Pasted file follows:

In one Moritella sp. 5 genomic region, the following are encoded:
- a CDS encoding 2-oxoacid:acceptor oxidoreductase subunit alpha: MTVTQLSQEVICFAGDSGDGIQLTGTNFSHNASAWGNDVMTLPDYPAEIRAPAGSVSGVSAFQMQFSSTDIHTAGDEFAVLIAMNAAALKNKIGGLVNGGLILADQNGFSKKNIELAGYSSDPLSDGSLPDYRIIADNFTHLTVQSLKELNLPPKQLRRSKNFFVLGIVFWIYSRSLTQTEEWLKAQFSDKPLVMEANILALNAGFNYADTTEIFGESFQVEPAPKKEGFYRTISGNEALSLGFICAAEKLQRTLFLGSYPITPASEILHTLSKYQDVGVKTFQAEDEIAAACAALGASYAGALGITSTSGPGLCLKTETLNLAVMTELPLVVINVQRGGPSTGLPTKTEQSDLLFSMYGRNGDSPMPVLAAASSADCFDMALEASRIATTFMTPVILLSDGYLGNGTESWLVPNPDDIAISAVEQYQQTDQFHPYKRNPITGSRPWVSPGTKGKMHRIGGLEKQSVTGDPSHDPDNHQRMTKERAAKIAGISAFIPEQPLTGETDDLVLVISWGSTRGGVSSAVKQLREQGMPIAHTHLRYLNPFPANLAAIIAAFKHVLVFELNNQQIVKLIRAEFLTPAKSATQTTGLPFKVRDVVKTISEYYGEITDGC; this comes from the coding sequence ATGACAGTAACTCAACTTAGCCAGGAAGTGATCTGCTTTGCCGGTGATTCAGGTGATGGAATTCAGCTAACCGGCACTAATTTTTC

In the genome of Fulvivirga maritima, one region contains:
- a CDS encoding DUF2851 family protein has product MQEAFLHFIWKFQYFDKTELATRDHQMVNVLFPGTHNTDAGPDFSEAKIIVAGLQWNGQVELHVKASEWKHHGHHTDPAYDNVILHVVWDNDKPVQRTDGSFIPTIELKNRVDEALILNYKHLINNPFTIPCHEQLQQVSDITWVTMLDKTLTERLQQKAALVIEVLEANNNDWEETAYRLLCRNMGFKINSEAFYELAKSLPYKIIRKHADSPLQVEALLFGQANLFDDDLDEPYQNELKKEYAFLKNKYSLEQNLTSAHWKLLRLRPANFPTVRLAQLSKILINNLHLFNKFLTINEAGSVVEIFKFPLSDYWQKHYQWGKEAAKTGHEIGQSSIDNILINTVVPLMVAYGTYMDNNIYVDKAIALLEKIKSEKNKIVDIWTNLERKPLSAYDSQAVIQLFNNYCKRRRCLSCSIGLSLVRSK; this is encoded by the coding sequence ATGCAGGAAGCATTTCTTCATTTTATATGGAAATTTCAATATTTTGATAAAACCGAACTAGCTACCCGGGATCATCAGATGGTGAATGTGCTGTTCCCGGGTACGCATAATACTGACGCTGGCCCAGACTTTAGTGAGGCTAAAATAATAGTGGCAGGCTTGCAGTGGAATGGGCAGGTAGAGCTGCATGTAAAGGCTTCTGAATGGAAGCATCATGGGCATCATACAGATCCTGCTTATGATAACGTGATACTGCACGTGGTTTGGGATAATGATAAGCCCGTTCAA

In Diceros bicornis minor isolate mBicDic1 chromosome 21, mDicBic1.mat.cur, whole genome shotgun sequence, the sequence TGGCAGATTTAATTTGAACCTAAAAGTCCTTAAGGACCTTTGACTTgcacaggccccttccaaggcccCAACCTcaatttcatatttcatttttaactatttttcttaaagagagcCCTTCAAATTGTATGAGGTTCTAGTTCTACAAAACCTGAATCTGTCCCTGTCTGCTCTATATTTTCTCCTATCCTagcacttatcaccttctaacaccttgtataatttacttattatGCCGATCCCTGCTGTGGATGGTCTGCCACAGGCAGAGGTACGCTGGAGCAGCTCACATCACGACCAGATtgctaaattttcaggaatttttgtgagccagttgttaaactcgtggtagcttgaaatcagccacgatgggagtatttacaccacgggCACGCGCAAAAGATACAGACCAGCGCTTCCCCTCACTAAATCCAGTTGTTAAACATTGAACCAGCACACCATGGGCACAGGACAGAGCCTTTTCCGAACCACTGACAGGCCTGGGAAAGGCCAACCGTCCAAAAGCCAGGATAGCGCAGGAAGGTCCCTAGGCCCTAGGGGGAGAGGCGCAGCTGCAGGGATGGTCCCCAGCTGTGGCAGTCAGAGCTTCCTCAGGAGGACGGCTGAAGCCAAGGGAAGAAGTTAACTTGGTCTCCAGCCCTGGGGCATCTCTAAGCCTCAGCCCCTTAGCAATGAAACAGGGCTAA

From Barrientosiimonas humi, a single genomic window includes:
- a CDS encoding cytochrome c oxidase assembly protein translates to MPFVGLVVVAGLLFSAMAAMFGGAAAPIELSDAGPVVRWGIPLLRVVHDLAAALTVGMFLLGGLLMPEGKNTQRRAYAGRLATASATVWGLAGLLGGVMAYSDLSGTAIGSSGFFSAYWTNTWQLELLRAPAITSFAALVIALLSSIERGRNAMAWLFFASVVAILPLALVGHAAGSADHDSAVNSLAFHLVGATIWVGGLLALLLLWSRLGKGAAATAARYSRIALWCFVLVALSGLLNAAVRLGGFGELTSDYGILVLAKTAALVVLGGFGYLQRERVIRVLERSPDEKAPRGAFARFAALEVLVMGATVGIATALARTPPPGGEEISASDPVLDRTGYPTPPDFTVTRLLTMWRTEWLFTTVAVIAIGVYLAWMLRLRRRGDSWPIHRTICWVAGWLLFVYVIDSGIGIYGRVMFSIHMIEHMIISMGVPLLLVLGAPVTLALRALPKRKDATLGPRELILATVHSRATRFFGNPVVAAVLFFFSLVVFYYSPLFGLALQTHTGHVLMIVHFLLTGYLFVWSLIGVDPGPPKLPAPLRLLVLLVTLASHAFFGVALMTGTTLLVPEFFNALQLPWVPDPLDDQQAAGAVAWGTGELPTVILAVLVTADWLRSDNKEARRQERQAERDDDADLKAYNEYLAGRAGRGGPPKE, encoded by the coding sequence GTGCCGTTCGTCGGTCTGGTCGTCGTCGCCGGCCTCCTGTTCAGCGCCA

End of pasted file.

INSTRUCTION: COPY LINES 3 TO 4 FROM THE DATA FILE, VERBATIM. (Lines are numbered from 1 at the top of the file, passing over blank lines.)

In the genome of Fulvivirga maritima, one region contains:
- a CDS encoding DUF2851 family protein has product MQEAFLHFIWKFQYFDKTELATRDHQMVNVLFPGTHNTDAGPDFSEAKIIVAGLQWNGQVELHVKASEWKHHGHHTDPAYDNVILHVVWDNDKPVQRTDGSFIPTIELKNRVDEALILNYKHLINNPFTIPCHEQLQQVSDITWVTMLDKTLTERLQQKAALVIEVLEANNNDWEETAYRLLCRNMGFKINSEAFYELAKSLPYKIIRKHADSPLQVEALLFGQANLFDDDLDEPYQNELKKEYAFLKNKYSLEQNLTSAHWKLLRLRPANFPTVRLAQLSKILINNLHLFNKFLTINEAGSVVEIFKFPLSDYWQKHYQWGKEAAKTGHEIGQSSIDNILINTVVPLMVAYGTYMDNNIYVDKAIALLEKIKSEKNKIVDIWTNLERKPLSAYDSQAVIQLFNNYCKRRRCLSCSIGLSLVRSK; this is encoded by the coding sequence ATGCAGGAAGCATTTCTTCATTTTATATGGAAATTTCAATATTTTGATAAAACCGAACTAGCTACCCGGGATCATCAGATGGTGAATGTGCTGTTCCCGGGTACGCATAATACTGACGCTGGCCCAGACTTTAGTGAGGCTAAAATAATAGTGGCAGGCTTGCAGTGGAATGGGCAGGTAGAGCTGCATGTAAAGGCTTCTGAATGGAAGCATCATGGGCATCATACAGATCCTGCTTATGATAACGTGATACTGCACGTGGTTTGGGATAATGATAAGCCCGTTCAA